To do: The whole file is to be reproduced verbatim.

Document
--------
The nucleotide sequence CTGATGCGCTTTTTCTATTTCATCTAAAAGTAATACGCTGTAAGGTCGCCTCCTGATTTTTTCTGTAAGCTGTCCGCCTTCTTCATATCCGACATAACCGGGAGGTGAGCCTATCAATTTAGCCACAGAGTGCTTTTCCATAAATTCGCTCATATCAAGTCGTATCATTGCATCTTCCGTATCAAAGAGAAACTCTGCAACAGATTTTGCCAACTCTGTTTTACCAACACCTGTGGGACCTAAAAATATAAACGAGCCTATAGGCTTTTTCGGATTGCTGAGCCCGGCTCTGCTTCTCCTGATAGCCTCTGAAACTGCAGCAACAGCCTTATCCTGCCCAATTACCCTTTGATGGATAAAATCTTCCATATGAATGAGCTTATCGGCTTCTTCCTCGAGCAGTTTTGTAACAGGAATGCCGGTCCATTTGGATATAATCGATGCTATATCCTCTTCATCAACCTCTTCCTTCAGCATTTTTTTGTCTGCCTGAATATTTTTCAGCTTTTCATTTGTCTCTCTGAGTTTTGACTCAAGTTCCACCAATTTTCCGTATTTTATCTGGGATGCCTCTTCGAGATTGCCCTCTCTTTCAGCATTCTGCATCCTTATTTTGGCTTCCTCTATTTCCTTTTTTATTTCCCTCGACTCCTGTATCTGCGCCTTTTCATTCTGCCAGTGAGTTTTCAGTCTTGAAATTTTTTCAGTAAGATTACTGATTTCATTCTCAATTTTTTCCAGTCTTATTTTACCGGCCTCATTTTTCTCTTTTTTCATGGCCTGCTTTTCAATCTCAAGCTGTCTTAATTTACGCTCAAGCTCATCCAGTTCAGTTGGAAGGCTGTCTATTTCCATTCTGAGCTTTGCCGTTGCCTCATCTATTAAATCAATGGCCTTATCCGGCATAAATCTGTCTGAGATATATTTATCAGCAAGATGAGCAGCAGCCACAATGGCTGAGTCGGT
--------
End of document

The nucleotide sequence CTGATGCGCTTTTTCTATTTCATCTAAAAGTAATACGCTGTAAGGTCGCCTCCTGATTTTTTCTGTAAGCTGTCCGCCTTCTTCATATCCGACATAACCGGGAGGTGAGCCTATCAATTTAGCCACAGAGTGCTTTTCCATAAATTCGCTCATATCAAGTCGTATCATTGCATCTTCCGTATCAAAGAGAAACTCTGCAACAGATTTTGCCAACTCTGTTTTACCAACACCTGTGGGACCTAAAAATATAAACGAGCCTATAGGCTTTTTCGGATTGCTGAGCCCGGCTCTGCTTCTCCTGATAGCCTCTGAAACTGCAGCAACAGCCTTATCCTGCCCAATTACCCTTTGATGGATAAAATCTTCCATATGAATGAGCTTATCGGCTTCTTCCTCGAGCAGTTTTGTAACAGGAATGCCGGTCCATTTGGATATAATCGATGCTATATCCTCTTCATCAACCTCTTCCTTCAGCATTTTTTTGTCTGCCTGAATATTTTTCAGCTTTTCATTTGTCTCTCTGAGTTTTGACTCAAGTTCCACCAATTTTCCGTATTTTATCTGGGATGCCTCTTCGAGATTGCCCTCTCTTTCAGCATTCTGCATCCTTATTTTGGCTTCCTCTATTTCCTTTTTTATTTCCCTCGACTCCTGTATCTGCGCCTTTTCATTCTGCCAGTGAGTTTTCAGTCTTGAAATTTTTTCAGTAAGATTACTGATTTCATTCTCAATTTTTTCCAGTCTTATTTTACCGGCCTCATTTTTCTCTTTTTTCATGGCCTGCTTTTCAATCTCAAGCTGTCTTAATTTACGCTCAAGCTCATCCAGTTCAGTTGGAAGGCTGTCTATTTCCATTCTGAGCTTTGCCGTTGCCTCATCTATTAAATCAATGGCCTTATCCGGCATAAATCTGTCTGAGATATATTTATCAGCAAGATGAGCAGCAGCCACAATGGCTGAGTCGGT